Each year about 200,000 service members separate or retire from the military, many without clear employment plans for the future.
Among key issues veterans face include navigating VA healthcare and benefits, acquiring and maintaining employment, adjusting back into civilian culture, and the myriad financial struggles that can stem from each.
Adding to that navigational difficulty is the fact that there are currently more than 45,000 nonprofits in the U.S. providing veteran services that range from housing and mental health to food security, according to a 2015 report from the nonprofit GuideStar.
Veterans Dan Brillman and Taylor Justice saw this fragmented system firsthand.
Brillman, an Air Force reserve pilot who deployed to the Middle East in 2010 and 2012, first met Justice, who was medically discharged in 2007 after serving as an Army infantry officer, in 2012 at Columbia Business School.
“Within about five minutes [of meeting] we both realized a shared passion and vision for what was needed,” says Justice.
For veterans attempting to navigate the world of healthcare and social services, the delays and administrative nightmares alone can be enough to discourage seeking help, they said. Some agencies, Brillman and Justice found, were even working with outdated modes of sticky notes and word of mouth to communicate with other agencies.
“When you’re working with someone dealing with PTSD or other mental health needs, putting them into an environment that is super frustrating can be triggering,” says Justice.
So, In 2013, Brillman and Justice co-founded the technology company Unite Us, with the intention of bridging the gap of coordinated care and providing an access point to community, healthcare, and other veteran services. Today, Unite Us supports 42 states across the country and offers software accessible to any military member, veteran, or military family member, regardless of discharge status.
Brillman and Justice recently spoke with HistoryNet to discuss how the technology can help veterans streamline access to care.
MT: Can you discuss your backgrounds and how the idea for Unite Us came to be?
Dan Brillman: I went to Yale for undergrad before joining the Air Force as a pilot. I’ve been in the military for 14 years now as a reservist. In my first five or six years I deployed multiple times. After I came back from my first deployment, I went to Columbia Business School. Veterans I served with overseas started calling me for all health and social service issues as if I could solve them. I guess they thought I was smart, but I had no experience in the industry. [It] amounted to a lot Google searches.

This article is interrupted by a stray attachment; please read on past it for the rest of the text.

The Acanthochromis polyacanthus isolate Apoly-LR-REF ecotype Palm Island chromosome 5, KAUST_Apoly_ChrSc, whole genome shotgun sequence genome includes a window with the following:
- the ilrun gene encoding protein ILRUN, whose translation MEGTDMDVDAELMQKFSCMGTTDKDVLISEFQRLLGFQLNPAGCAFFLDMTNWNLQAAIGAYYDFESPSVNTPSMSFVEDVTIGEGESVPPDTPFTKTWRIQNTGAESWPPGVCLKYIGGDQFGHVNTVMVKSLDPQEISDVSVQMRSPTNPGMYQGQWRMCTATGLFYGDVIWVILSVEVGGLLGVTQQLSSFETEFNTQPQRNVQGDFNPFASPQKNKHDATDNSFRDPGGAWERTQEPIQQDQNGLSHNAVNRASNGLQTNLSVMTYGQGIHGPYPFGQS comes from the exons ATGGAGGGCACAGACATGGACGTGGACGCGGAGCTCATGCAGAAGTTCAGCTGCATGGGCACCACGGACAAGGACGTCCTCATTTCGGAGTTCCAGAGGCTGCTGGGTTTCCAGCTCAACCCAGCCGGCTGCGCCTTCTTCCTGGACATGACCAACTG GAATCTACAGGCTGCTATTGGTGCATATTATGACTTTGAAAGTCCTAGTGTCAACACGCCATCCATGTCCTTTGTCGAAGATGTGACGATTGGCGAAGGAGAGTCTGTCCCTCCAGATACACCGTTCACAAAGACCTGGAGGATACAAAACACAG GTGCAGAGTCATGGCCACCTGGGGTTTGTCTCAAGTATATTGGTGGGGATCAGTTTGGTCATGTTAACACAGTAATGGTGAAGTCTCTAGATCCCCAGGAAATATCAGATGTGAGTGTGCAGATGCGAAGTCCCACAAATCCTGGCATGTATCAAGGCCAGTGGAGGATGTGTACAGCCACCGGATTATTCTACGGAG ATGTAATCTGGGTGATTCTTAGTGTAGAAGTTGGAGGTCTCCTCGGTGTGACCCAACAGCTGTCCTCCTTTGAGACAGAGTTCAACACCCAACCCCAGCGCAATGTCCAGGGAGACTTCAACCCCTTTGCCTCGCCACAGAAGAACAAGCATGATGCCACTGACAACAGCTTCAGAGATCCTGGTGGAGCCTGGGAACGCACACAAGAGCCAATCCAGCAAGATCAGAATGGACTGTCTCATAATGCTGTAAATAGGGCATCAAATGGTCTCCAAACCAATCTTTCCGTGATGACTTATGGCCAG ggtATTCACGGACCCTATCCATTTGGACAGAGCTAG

I was trying to call agencies across the country to help reservists back in their hometowns with issues ranging from housing and post-traumatic stress to health insurance, because they weren’t eligible for the VA. It was very siloed. When I called an agency they would typically say, “Sorry, I can’t help them, but call my friend Jane down the street.” They were giving me these kind of offline referrals to four to five partners they knew in the community that could maybe help this person.
I became very frustrated about it, so like every good MBA does, I wrote a paper about the fragmentation and how technology could solve that.
Taylor Justice: I graduated from West Point 2006, was commissioned as an infantry officer, and unfortunately, was medically discharged. So, a lot of the experiences Dan just explained, I was trying to navigate those for myself: dealing with the VA, finding a new job, finding a place to live. I was fortunate enough to be able to rely on the West Point network, and landed in Philadelphia where I found my first job.
I’d gotten involved as a volunteer with a veteran nonprofit organization called Team Red, White, and Blue, and founded the Philadelphia chapter of this national nonprofit. The organization is focused on physical fitness and social activities, but as the chapter grew from about five of us to over 600, people came in with needs outside of what we could facilitate.
If a veteran needed assistance with housing, employment, and food, there were three different organizations that provided those services — they were coordinating care through sticky notes, emails, phone calls. It was an administrative nightmare.